Private Island: why Britain now belongs to someone else, by James Meek, paperback, 229 pages, ISBN 978-1-78-168290-6, Verso, 2014, £12.99 or less
Novelist and journalist James Meek outlines how foreign companies have taken over much of our infrastructure through a series of studies – the post, the railways, water, energy, health and housing. He states, “It is not racism that makes the foreign identity of some of the owners of our privatised infrastructure objectionable. It’s the selling of taxation powers to foreign governments over whom we have even less democratic control than our own.”
Thatcher is to blame for letting foreign companies seize our national assets. Her aim was “to secure free movement of capital throughout the (European) Community”. With that came “free” – or rather “uncontrolled” movement of goods and labour, which the EU imposes on members in the name of free trade. This book details the results.
‘Thatcher is to blame for letting foreign companies seize our national assets.’
Railtrack paid its shareholders £3.8 billion in dividends and interest over five years, and then collapsed. The Railtrack fiasco, Meek says, “is a story, too, with wider implications about the kind of country that Britain has become: a country that has lost faith in its ability to design, make and build useful things, a country where the few who do still have that ability are underpaid, unrecognised, and unadmired.”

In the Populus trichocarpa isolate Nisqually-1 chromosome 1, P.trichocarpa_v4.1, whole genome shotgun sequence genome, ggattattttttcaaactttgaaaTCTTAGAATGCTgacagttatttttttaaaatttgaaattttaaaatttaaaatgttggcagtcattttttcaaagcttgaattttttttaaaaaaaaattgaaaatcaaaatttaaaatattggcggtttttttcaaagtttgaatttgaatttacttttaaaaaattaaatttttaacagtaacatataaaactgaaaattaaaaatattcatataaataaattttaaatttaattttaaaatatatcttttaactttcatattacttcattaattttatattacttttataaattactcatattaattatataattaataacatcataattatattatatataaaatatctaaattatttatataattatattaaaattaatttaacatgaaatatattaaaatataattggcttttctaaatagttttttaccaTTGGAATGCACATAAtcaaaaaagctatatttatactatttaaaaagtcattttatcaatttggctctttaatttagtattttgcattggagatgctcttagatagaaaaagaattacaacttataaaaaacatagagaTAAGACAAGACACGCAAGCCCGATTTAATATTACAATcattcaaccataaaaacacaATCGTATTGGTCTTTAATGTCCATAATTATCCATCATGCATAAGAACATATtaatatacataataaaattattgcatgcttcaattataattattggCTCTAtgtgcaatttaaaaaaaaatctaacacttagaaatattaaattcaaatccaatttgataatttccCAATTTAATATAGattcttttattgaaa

EDF, a French company, now one of the energy big six, owns the nuclear plants that provide a sixth of our electricity. Nuclear power has a seventh of the carbon emissions of gas per watt. But the EU wants one in five of our power stations to close by the 2020s. A Labour energy minister said, “We couldn’t buy a French power station, and they could buy ours.” The EU’s competition authority took the decision on the EDF bid. The EU forbade Britain’s competition authority to do so.
Thatcher and her successors not only sold off state businesses, they opened the door for the market to encroach on other state activities. The government skewed the housing market by restricting supply, cutting two-thirds of the grant to housing associations to build. And then it raised prices through Help to Buy, which offers well-off people cheap loans to overbid for overpriced houses.
Artificially increasing demand through the loss of social housing led not to increased supply but to higher prices and rents. House prices tripled between 1997 and 2008. Average private-sector rents across England and Wales increased to a record £770 a month in October 2014.